The potential economic and environmental impact of climate change is by far the most serious long-term threat facing clients of the (re)insurance sector, according to Aon’s Richard Dudley, who urged the industry to embrace the opportunity presented by the global transition to net zero.

Richard Dudley Aon

Speaking at the Risk Mitigation Forum on Wednesday, hosted by RenaissanceRe in partnership with ClimateWise, Aon’s global head of climate strategy said the (re)insurance market had a “colossal” opportunity to create value-added products which enable and promote the transition to net zero.

But Dudley noted that the industry needs to do a better job in promoting its capabilities, adding that some may see the sector’s withdrawal of cover from carbon-intensive industries as being counter-productive.

He pointed to a recent trend within the (re)insurance sector which is seeing some carriers exit carbon-intensive areas of underwriting or investment as a way to support the global transition to net zero by 2050.

Dudley said such actions are unlikely to support transition of the global economy to net zero. He stressed that the industry should be engaging with hard to abate sectors to accelerate transition, not excluding them on arbitrary timescales. He warned the (re)insurance sector is also not moving quickly enough into new opportunities, such as the development of cover for emerging risks or new investments in areas such as carbon capture.

“This is challenging for us, because the industry seems to be quickly saying ‘no’ to certain things but is much slower in saying ‘yes’ to new things,” he told attendees at the conference in London.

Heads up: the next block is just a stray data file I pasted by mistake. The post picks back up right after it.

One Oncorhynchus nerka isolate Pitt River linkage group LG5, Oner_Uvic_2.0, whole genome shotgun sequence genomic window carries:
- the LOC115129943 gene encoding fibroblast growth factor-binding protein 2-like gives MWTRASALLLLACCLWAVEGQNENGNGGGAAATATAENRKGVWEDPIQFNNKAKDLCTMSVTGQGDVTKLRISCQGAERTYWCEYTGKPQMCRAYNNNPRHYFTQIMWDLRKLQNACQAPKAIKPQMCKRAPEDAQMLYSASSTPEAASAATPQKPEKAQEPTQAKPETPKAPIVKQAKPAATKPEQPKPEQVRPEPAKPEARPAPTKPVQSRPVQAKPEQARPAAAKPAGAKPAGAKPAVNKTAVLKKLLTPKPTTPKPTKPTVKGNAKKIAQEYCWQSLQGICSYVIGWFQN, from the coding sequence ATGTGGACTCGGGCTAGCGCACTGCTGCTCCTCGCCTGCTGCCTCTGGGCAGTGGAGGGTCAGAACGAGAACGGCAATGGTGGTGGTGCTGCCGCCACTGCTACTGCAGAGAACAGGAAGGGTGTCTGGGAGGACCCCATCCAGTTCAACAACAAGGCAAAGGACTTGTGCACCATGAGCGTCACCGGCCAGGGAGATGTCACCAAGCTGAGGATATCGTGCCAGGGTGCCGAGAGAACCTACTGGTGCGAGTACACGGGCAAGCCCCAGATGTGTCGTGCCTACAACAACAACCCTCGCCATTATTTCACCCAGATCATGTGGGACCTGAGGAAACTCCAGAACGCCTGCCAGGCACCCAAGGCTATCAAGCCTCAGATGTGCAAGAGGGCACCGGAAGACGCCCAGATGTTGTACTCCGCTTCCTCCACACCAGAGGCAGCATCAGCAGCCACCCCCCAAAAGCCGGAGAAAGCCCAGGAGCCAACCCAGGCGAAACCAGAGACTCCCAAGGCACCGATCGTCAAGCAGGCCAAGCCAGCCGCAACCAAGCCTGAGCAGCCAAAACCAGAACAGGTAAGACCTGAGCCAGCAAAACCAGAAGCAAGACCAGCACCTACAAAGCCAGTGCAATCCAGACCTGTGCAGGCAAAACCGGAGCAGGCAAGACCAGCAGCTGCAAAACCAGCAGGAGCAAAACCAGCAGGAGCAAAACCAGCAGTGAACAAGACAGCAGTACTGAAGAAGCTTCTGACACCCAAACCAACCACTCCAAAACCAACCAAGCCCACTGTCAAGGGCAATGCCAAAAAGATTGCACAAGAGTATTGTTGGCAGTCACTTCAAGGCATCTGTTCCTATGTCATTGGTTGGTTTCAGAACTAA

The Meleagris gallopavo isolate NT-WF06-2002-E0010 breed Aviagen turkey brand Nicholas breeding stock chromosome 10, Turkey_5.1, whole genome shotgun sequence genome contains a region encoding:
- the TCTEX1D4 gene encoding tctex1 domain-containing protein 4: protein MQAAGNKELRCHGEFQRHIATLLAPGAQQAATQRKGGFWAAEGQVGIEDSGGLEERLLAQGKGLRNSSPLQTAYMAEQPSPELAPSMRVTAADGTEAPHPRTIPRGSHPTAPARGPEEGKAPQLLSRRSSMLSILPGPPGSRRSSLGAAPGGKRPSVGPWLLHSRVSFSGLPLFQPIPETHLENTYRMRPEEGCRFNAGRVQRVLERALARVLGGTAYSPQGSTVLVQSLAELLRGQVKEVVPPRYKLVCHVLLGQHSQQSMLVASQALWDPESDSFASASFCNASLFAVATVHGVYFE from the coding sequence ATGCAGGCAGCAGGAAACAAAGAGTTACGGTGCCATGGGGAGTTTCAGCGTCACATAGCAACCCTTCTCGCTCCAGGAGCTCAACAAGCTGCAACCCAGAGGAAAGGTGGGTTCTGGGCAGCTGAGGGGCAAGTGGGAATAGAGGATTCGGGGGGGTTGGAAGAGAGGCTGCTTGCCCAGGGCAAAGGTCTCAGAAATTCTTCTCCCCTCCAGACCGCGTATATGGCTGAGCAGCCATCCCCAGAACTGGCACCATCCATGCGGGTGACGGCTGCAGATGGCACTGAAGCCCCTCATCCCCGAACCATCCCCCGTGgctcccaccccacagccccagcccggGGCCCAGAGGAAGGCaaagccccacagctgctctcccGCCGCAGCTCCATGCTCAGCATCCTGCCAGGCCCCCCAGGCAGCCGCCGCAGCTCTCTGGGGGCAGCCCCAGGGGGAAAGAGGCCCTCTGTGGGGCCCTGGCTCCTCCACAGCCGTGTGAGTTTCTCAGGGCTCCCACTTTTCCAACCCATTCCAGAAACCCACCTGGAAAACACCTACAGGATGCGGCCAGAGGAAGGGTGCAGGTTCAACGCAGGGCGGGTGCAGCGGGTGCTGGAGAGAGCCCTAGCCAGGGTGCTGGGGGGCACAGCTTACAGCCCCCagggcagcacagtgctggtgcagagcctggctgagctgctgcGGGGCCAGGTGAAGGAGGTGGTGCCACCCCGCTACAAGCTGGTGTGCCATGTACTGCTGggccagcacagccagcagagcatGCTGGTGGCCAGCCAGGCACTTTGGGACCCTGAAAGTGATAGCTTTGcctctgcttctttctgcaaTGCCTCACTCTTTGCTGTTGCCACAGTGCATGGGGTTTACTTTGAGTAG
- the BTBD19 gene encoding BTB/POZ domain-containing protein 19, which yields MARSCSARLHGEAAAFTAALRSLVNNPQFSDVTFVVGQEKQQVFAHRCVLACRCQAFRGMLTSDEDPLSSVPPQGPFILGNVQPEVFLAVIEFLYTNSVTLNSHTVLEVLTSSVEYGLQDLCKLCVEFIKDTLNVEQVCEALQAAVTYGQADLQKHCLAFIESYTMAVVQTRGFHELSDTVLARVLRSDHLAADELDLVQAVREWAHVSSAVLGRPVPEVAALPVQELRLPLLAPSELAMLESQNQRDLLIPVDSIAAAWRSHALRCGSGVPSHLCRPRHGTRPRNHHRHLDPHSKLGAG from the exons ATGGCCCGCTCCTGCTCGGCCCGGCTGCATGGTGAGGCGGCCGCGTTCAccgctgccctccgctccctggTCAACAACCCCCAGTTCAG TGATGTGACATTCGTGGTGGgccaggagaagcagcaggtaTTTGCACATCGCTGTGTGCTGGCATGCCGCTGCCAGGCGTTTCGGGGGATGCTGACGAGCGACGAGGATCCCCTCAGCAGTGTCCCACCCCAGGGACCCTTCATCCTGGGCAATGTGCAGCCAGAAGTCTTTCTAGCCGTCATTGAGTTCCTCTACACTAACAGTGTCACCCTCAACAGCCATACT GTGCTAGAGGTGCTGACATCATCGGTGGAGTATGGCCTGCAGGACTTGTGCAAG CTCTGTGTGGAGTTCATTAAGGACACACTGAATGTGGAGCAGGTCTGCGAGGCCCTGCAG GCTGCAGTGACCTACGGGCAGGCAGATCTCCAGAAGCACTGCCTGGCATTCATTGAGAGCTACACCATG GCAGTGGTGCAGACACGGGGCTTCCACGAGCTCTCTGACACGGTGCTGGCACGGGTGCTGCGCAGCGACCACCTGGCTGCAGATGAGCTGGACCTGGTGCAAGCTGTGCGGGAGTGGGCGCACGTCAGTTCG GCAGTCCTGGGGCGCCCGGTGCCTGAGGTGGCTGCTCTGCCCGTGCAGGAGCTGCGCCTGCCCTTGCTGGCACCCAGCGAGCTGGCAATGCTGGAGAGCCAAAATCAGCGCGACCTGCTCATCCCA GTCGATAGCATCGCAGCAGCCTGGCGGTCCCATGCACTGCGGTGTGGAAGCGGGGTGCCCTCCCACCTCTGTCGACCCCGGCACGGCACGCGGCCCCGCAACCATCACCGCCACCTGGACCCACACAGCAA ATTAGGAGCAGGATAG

“That’s a challenge for the relevance of our industry and raises the question as to whether or not we can execute on the real scope of some of the opportunities which present themselves from transition. The opportunity for us as an industry is colossal.”

Cathal Carr and Richard Dudley

Photo: Daniel Jones Photography

Dudley added that carriers are witnessing first-hand the impacts of climate change through natural catastrophe events and said it was “understandable” that (re)insurers were focused on preserving capital, rethinking risk appetites and reserves for risks which are rapidly changing.

However, Dudley said the sector should do more to promote its offering to clients – and the broader economy – who may be unaware of the sector’s climate leadership or of the innovative risk transfer products being developed to help drive the transition to net zero.  

“A lot of the clients that I have been speaking to over the past 12 months and a lot of the senior people within our major corporate clients globally, their view of the (re)insurance industry is that it is reducing the availability of existing coverage, and that it hasn’t moved anywhere near quick enough to help them in their own transition,” he said during the 16th Forum RenaissanceRe has hosted as part of its Risk Mitigation series. 

“That’s a vast generalisation and we know from within the industry about the great product innovation that is happening … but that is nowhere near visible enough to the real economy.”

This view was shared by Cathal Carr, senior vice president and global head of climate and sustainability strategy at RenaissanceRe.

Carr noted that the (re)insurance industry is recognising that climate change represents an opportunity for it to create financial value while also having a profound social and environmental impact.

“These elements are not mutually exclusive,” Carr told the conference. “The impact we can have here is extremely positive,” he said.

Over the next few days The Insurer will be publishing more content from the event, including video highlights and interviews with Carr, Dr Nina Seega, research director at the Cambridge Institute for Sustainability Leadership, Jeff Manson, SVP underwriting and head of global public sector partnership at RenaissanceRe, and Fiona Walden, global head of credit at RenaissanceRe.